Summer agenda: Timberwolves, 76ers have plenty of flexibility this summer

Bobby Marks
·The Vertical
Minnesota’s Karl-Anthony Towns, left, goes up for a shot against Philadelphia’s Joel Embiid in a January game. (AP)
Minnesota’s Karl-Anthony Towns, left, goes up for a shot against Philadelphia’s Joel Embiid in a January game. (AP)

The Vertical Front-Office Insider Bobby Marks, a former 20-year executive with the Nets, looks at the possible offseason plans and roster details for every team in the league.

Previous teams in the series: Nets and Suns


Offseason focus

1. Find cap relief with Nikola Pekovic

Since signing a $60 million contract in 2013, Nikola Pekovic has played just 99 games because of injury. After missing the 2016-17 season because of a recurring right ankle injury, Minnesota is now eligible to remove the last year of his $11.6 million salary from the salary cap.

2. Don’t let the window to use cap space close

The clock for Minnesota to use cap space starts this summer with the contracts of Andrew Wiggins and Zach LaVine expiring after the 2017-18 season. Both players combined for a salary of $10.7 million this season and will be replaced by $30 million in free-agent cap holds in 2018. The Timberwolves’ $26 million in cap space this July will shrink to $12 million in 2018 if Minnesota doesn’t take advantage of the low salaries of both players and add help.

3. Sign veterans to complement young core

The three veterans Minnesota signed last July – Brandon Rush, Cole Aldrich and Jordan Hill – failed to have the impact off the bench the team wanted. Rush and Hill will likely be free agents, and Minnesota will have a mulligan this summer to fix a bench that ranked in the bottom of the NBA in production.

4. Stay patient with rookie extension talks

The good news is that the Timberwolves will need to make only one phone call for extension dialogue with Wiggins and LaVine because they have the same representative in agent Bill Duffy. But the players have different circumstances. LaVine is recovering from right ACL surgery in mid-February, and the Timberwolves need to measure their comfort level in giving Wiggins a max-level contract. Minnesota is also eligible to have only two players under the rookie designated extension. The rule allows a team to give a five-year max extension (not including the last season of the current deal) to two players during the length of the CBA. The Timberwolves will likely have only one slot available with Karl-Anthony Towns designated for the summer of 2018.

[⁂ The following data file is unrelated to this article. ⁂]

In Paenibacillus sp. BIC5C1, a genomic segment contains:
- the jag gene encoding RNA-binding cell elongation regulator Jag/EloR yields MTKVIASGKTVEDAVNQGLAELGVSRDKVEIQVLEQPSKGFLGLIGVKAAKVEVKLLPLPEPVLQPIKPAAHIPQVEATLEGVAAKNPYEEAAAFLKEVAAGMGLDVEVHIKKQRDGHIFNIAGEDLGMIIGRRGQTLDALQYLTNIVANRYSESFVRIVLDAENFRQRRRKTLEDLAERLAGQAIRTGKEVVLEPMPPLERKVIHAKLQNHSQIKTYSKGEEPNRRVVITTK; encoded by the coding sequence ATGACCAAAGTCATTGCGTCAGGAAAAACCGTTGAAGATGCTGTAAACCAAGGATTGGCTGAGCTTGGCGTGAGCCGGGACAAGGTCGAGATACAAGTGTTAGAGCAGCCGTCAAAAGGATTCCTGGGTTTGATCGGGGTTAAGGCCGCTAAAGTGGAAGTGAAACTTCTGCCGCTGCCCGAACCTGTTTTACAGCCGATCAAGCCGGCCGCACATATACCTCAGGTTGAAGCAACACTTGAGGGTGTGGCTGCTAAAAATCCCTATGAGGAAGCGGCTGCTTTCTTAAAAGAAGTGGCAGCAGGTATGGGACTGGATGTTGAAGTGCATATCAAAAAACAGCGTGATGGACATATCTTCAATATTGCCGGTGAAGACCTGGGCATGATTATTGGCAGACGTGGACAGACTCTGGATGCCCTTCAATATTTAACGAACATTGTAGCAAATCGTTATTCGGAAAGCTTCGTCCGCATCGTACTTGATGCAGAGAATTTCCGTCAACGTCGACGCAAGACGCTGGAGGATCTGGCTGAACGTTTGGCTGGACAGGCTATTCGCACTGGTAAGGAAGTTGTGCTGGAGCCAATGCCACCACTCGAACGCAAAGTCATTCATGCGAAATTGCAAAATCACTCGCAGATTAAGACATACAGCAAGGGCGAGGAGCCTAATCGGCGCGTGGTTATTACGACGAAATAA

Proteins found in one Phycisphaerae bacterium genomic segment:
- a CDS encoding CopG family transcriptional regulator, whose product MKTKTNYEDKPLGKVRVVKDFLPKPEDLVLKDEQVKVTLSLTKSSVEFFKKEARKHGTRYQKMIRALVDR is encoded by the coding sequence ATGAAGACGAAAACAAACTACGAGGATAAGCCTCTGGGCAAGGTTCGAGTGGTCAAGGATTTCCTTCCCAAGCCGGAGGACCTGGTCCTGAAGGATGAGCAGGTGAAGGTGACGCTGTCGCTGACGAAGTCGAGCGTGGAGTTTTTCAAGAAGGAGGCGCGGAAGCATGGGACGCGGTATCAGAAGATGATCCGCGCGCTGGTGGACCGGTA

Team needs

One year after taking over, president and coach Tom Thibodeau now has a baseline for how the Timberwolves can improve internally along with how the roster can strengthen in the draft, via free agency or on the trade front.

While the area of focus last summer was grooming lottery pick Kris Dunn to take over point-guard duties from Ricky Rubio, the focus for Minnesota this offseason should focus on improving the bench.

With Rubio coming off his most consistent season and Dunn’s strength remaining on the defensive end and not running a team, Minnesota would be best served by improving its shooting-guard and small-forward reserves.

Zach LaVine, recovering from right ACL surgery in mid-February, is eligible for a rookie extension. (AP)
Zach LaVine, recovering from right ACL surgery in mid-February, is eligible for a rookie extension. (AP)

Timberwolves summer cap breakdown

Guaranteed 2017-18 Insider info
Ricky Rubio $14,275,000 Extension eligible
Gorgui Dieng $14,112,360
Nikola Pekovic $0 Salary to be removed
Cole Aldrich $7,300,000
Andrew Wiggins $7,574,323 Rookie extension eligible
Karl-Anthony Towns $6,216,840
Kris Dunn $4,046,760
Nemanja Bjelica $3,949,999
Zach LaVine $3,202,218 Rookie extension eligible
Tyus Jones $1,471,382

Non/partial 2017-18 Guarantee date
Jordan Hill $4,180,000 June 30

FA cap holds 2017-18 FA status
Shabazz Muhammad $7,615,748 Restricted Bird
Brandon Rush $4,200,000 Non-Bird
Adreian Payne $3,100,094 Fourth-year salary restriction
Omri Casspi $1,471,382 Non-Bird

First-round holds 2017-18
Projected No. 7 selection $4,186,200

Dead cap space 2017-18
Kevin Martin $1,360,305

Salary table 2017
Guaranteed salaries $62,148,882
Dead money $1,360,305
Non-guaranteed $4,180,000
FA/draft cap holds $20,573,864
Salaries: cap $88,263,051
Salaries: tax $67,689,187
Salary cap $101,000,000
Luxury tax $121,000,000
Cap space $12,736,949
Tax room $53,310,813

Projected cap space

The Timberwolves will gain cap relief once Pekovic’s $11.6 million salary is removed.

If the team also removes its own free-agent cap holds outside of Shabazz Muhammad, it will have $26 million in cap space.

The amount factors in Jordan Hill being waived by June 30. If Minnesota keeps Hill, cap space will decrease to $22.1 million.

June draft picks

Minnesota has its own first-round pick, but does not have a second-round selection, which Boston owns.

Future draft picks

As part of acquiring Adreian Payne from Atlanta in 2015, the Timberwolves owe the Hawks a lottery-protected first-round pick, commencing in 2018.

If Minnesota is in the lottery, then Atlanta will receive a lottery-protected 2019 first-round pick or 2020 lottery-protected first-round pick if not conveyed in 2019.

If Atlanta does not receive a first-round pick, then 2020 and 2021 second-round picks will be sent to the Hawks.

Minnesota cannot trade a future first-round pick until 2021.


Offseason focus

1. Balance the roster